From the Manchester College Archives

News Release

Contact: Jeri Kornegay
Director of Media and Public Relations
260-982-5285  jskornegay@manchester.edu

Wabash County economy stabilizes,

says economist, retired MC professor

Wabash County's economic environment is reacting slowly to national trends, with declines in housing and bank deposits, but shows continued strength in industrial production, reports Dr. Richard B. Harshbarger, retired professor of economics at Manchester College.  

Following a positive second quarter, economic growth stabilized in Wabash County in third quarter 2003. The Economic Index for Wabash County is 121.5 (1985 = 100), at the same level as in third quarter 2002.  The 2003 index peaked in June, at 122.4.

"The economic strength for Wabash County shows in the production levels of manufacturing companies, measured by electrical demand by industrial firms," Harshbarger said, noting industrial electrical demand is 12.6 percent above demand two years ago.  The third-quarter demand level mirrors the second quarter, but it is 1 percent higher than December 2002.  "This higher level of electricity consumption points to increased productivity of Wabash County workers, as employment showed little change," Harshbarger said.

Wabash County employment was 16,290 in September 2003, the same level as in September 2002. In the past two years, Wabash County has posted a 2.5 percent decline in employment each year. Harshbarger predicts the decline will continue this year.

Bank deposits adjusted for inflation declined 1.6 percent in third quarter 2003.  The total deposits in Wabash County were $633,224,000 in September, $2 million less than in December 2002.  "Inflation-adjusted bank deposits continue a decline started in January 2002," Harshbarger said.  The index for January 2002 was 132.5 (1985 = 128.5).  "In past years, there has been a cyclical increase in bank deposits adjusted for inflation - that increase may offset the present decline in inflation-adjusted deposits in 2003," he said.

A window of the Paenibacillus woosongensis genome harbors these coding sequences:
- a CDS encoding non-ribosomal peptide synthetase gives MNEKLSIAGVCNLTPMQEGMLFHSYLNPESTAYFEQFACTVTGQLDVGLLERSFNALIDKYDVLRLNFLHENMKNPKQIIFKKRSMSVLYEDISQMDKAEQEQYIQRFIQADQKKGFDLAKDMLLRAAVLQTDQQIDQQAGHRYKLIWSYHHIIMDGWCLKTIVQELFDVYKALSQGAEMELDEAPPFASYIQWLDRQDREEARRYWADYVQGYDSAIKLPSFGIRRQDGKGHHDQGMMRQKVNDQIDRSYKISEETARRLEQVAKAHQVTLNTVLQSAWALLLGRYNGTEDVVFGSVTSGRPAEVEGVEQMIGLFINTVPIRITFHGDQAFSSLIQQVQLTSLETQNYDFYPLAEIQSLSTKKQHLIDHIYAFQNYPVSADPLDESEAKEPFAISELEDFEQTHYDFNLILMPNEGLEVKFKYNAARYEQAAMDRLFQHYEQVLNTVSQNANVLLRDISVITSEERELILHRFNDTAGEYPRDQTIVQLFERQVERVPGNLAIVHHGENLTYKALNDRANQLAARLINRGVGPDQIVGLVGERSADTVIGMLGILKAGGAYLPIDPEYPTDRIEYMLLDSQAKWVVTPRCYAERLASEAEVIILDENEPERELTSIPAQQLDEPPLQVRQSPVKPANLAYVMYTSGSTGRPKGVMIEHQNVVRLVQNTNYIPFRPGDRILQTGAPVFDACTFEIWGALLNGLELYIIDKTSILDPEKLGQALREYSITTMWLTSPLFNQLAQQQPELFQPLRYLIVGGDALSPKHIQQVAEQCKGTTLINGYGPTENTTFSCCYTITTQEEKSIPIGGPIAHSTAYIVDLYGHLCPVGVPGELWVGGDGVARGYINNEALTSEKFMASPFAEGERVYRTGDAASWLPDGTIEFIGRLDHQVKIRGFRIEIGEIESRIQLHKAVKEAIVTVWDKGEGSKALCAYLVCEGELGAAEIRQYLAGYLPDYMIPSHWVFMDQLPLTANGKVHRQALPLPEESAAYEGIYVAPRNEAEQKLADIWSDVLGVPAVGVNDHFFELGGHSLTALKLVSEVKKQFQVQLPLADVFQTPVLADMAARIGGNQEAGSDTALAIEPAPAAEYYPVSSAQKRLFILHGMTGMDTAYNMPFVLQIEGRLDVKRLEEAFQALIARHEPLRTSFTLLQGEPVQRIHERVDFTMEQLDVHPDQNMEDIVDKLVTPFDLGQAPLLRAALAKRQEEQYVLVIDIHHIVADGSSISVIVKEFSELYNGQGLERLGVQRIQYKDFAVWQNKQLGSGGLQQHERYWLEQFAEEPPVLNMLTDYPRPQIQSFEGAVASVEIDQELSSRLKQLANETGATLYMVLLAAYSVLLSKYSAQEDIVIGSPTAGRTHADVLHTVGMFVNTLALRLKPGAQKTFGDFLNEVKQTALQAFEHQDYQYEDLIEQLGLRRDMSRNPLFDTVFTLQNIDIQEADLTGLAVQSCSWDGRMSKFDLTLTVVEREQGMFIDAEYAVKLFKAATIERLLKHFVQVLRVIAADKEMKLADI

Housing permits declined in the first nine months of 2003.  The monthly permits ranged from three to nine this year, compared with the monthly range of five to 17 in 2002.  "Housing has not been a major economic stimulus for Wabash County," Harshbarger said.  "The 2003 permit level is more in line with the past years than the higher issuance in 2002."

Wabash County economic environment has reacted slowly to the national trends, Harshbarger said, noting economic conditions have been stable in the past five years.  While employment has declined since 1997, bank deposits adjusted for inflation and industrial demand for inflation have been compensating forces, respectively, to maintain the economic status for Wabash County. 

"The national and state economic growth may simulate production in manufacturing," he said. "However, this growth production may show limited increase in jobs, as productivity gains in last two years may support this increase in output."

Northern Indiana is recovering in employment from the 2001 recession, Harshbarger said.  "Wabash County will feel portions of this expansion, but it may be at a slower rate than neighboring counties." 

 

 

 

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